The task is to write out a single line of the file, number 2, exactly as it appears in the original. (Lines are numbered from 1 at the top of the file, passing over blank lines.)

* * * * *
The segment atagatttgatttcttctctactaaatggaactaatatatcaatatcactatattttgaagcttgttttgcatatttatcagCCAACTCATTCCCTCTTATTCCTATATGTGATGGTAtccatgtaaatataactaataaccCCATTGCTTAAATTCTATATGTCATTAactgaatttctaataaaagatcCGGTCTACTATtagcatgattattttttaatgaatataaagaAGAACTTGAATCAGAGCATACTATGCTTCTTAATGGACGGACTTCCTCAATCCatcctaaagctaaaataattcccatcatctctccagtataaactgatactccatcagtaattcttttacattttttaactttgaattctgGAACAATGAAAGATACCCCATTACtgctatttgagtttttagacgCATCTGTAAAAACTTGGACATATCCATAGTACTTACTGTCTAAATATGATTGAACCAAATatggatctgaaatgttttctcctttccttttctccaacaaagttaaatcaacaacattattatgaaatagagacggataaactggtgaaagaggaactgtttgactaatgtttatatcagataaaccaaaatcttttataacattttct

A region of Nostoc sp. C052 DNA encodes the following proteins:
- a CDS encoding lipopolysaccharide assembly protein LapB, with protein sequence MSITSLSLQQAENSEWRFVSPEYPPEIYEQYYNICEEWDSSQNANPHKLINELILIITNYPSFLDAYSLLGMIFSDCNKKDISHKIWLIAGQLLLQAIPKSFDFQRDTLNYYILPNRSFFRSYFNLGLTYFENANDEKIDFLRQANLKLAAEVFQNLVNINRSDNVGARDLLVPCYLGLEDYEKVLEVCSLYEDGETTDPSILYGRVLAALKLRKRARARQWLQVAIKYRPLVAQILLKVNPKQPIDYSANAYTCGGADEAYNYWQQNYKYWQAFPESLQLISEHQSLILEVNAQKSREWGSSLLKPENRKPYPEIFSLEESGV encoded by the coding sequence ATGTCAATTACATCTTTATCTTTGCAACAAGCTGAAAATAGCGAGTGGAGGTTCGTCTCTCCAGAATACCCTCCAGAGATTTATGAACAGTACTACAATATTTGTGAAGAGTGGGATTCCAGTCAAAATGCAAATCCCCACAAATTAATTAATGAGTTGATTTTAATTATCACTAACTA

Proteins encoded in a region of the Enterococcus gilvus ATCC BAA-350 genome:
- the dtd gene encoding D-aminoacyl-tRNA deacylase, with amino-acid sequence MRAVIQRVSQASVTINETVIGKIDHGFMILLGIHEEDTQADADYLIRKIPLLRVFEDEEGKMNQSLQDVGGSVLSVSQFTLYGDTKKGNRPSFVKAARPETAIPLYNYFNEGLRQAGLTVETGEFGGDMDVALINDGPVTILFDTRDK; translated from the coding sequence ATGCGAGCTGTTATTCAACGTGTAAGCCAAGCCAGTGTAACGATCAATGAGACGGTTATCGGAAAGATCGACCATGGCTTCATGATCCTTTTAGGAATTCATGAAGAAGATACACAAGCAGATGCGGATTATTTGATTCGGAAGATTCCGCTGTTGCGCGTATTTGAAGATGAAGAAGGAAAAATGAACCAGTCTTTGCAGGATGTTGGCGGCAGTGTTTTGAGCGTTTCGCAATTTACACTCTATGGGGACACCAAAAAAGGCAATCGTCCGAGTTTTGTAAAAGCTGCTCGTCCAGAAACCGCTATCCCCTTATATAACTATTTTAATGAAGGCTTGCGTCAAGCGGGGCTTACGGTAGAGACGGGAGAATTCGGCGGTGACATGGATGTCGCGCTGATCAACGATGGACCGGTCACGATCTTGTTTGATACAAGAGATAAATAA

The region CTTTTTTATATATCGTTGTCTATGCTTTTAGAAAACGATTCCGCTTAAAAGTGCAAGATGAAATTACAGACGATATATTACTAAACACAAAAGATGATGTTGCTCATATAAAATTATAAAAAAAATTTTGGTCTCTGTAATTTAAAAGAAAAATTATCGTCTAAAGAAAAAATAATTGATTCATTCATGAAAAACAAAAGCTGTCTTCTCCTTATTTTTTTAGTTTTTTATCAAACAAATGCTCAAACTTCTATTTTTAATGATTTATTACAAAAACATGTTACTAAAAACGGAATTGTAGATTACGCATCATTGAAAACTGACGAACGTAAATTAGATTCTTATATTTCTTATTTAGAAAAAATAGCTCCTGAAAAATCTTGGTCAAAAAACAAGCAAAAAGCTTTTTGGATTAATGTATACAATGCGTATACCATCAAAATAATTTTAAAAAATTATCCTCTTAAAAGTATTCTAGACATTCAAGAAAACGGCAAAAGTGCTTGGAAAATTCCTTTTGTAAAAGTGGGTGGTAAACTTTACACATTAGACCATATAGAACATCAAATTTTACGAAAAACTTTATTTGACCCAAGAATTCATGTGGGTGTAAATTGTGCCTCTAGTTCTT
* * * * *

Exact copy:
A region of Nostoc sp. C052 DNA encodes the following proteins: